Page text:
A petition at the Madras High Court by DMK leader, RS Bharthi and the court’s directions ordering notice to the central government today makes sense to draw parallels with the first of the petitions against reservations.
The case, Champakam Dorairajan vs state of Madras, one of the first writ petitions after the constitution came into force, also happened to be decided first at the Madras High Court.
Well. The parallels end with this. And all else that followed then were in the opposite direction and this includes the basis of the challenge. Champakam Dorairaajan, belonging to the upper caste, went to the court then, against reservation of just one seat for applicants from among the scheduled castes in the Madras Medical College.
Provision for this reservation was in vogue since 1931, based on a government order that year, and was challenged by her on grounds that what was good in law in the pre-constitution era was bad with the coming of the constitution. The reservation scheme, it was held, was violating the right to equality guaranteed by Article 14 of the constitution.
India, then, was under the interim government headed by Jawaharlal Nehru. This and other judgments leading to the quashing of land reforms legislations haunted the cabinet. And they did not wait for the general elections to be over and Parliament come into place to amend the constitution.
The constitution (first amendment) act, 1951, was moved, debated and passed by the constituent assembly (called to act as Parliament) and thus came Article 15(4) of the constitution to annul the Madras High Court’s decision (also upheld by the Supreme Court) to save such reservation for the socially and educationally backward classes (SEBC).
The amendment too was challenged and the Supreme Court upheld the constitution as amended and making sure that the scheduled castes and tribes enjoyed reservation in educational institutions and in jobs. The doctrine behind this was that it was imperative for the independent state to ensure a social transformation and that reservation was the key to it and all other measures as complimentary.
Since then and until the a constitution bench held reservations for the SEBCs as constitutional and that caste is indeed a valid category to measure social and educational backwardness in the Indra Sawhney vs Union of India (also known as the Mandal judgment), the principle remains central; that reservations are not a poverty alleviation programme and instead meant to ensure social justice as enshrined in the preamble to the constitution and elsewhere.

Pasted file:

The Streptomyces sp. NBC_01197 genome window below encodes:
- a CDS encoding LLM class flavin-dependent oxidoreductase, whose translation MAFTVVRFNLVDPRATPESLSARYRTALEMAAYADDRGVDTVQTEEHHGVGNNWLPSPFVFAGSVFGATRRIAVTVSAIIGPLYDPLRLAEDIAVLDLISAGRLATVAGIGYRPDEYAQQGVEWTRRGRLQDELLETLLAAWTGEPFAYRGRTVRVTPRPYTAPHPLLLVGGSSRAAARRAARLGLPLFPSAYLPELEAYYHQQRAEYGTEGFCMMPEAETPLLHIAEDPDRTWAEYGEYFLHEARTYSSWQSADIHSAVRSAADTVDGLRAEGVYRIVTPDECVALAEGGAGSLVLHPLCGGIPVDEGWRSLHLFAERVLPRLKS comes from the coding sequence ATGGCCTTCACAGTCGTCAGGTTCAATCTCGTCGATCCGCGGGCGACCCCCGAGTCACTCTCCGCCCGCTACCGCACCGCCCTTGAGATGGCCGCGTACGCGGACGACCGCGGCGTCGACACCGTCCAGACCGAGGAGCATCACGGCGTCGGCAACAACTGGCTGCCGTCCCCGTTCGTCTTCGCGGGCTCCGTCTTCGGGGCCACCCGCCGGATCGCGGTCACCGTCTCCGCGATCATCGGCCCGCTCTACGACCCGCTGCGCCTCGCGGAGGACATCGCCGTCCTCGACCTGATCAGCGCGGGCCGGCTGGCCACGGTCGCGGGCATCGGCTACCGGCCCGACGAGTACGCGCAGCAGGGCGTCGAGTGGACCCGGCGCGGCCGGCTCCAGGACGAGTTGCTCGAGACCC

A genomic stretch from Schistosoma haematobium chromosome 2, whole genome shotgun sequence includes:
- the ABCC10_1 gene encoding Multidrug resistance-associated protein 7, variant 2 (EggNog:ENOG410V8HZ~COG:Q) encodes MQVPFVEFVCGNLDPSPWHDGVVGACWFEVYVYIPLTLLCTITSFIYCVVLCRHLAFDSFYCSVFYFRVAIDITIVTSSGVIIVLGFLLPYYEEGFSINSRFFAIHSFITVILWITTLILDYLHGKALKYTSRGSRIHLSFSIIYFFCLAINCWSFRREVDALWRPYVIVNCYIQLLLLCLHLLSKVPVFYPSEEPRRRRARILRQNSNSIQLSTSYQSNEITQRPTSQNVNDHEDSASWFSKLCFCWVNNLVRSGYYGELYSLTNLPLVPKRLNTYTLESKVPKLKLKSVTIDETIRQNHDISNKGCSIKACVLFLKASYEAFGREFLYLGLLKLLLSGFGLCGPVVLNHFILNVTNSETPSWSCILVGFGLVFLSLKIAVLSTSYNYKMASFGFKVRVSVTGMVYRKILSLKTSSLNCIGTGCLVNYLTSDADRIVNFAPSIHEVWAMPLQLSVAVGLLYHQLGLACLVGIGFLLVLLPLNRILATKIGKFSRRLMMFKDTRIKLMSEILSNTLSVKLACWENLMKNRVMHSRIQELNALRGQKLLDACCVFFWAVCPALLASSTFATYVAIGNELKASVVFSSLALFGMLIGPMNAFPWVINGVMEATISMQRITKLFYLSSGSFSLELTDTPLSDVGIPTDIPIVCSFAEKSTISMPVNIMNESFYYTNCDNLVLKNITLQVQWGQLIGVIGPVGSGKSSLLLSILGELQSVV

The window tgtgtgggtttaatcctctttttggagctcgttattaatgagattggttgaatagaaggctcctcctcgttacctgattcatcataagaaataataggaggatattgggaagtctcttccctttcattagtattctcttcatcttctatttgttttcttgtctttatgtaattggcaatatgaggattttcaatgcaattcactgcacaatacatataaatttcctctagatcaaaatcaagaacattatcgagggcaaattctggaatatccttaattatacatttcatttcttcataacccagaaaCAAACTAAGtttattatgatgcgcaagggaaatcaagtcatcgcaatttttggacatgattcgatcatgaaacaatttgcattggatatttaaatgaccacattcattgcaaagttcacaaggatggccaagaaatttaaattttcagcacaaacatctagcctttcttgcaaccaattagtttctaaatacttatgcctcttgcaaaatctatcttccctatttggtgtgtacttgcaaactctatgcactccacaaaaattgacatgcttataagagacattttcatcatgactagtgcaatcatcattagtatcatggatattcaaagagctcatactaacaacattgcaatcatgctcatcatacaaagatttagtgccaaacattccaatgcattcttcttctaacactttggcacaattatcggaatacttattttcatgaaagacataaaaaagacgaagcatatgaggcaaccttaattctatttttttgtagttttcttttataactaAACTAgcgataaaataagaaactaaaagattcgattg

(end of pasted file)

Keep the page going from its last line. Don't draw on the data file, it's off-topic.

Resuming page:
It is indeed incidental that the Madras High Court has been approached and that too by the DMK, through one of its functionaries, against the constitution (103
rd amendment) Act, 2019. All the ingredients, in this case, are the opposite of what happened in 1950.
But the philosophical foundations on which the petitioner herein has built his case have been drawn from the paradigm that was set when the Republic was just born and also on legal and jurisprudential pronouncements that hold reservations as a tool for social and political justice. This, indeed, is what the constitution (103
rd amendment) act, 2019 has tried to overturn and distort.
It is likely that the court is approached, by the union of India, seeking more time to reply to the notice when the matter comes up next on February 18, 2019. The learned judges may also grant it. The matter will drag on for a while and certainly drag on beyond May 2019. It is even likely that the DMK, along with some others who think the same way as MK Stalin’s party on the constitution (103
rd amendment) act, 2019 will be part of the new regime in New Delhi by then.
And that is when the fate of the constitutional amendment to reserve 10 percent of jobs in government and educational institutions for the economically weaker among the upper castes will come up for serious arguments before the Madras High Court. That will be when those parties that voted for the bill and yet will be on the other side then, in other words on the side of the government then, will be forced to take a call and decide what shall be the government’s reply to the notice from the Madras High Court on this case by RS Bharathi.
Well. Bharathi, then, may even end up in the Lok Sabha as things look favourable for the DMK in Tamil Nadu in May 2019; and Bharathi is a veteran who has been fielded in the past as the DMK’s candidate and end up contesting from one of the Lok Sabha constituencies in or around Chennai in the coming elections! Interesting days ahead.
The tragedy, in the meanwhile, is that the law to reserve 10 percent to the poor among the upper castes, based as it is on specious and un-constitutional premises, will remain notified and just that. There are hardly any jobs vacancies in the government that are going to be filled up in such short time as between now and a few weeks from now when the Election Commission of India announces the schedule for the 2019 Lok Sabha elections. This will bring the Model Code of Conduct into force. Neither will jobs be notified then nor vacancies filled up.
The point is the government played a fool on the people of India by rushing in the constitution (103rd
amendment) act in the last session of Parliament. Such play of cynical games ought to have been desisted at least with the constitution of India.
V Krishna Ananth is a Professor of History at SRM University, AP.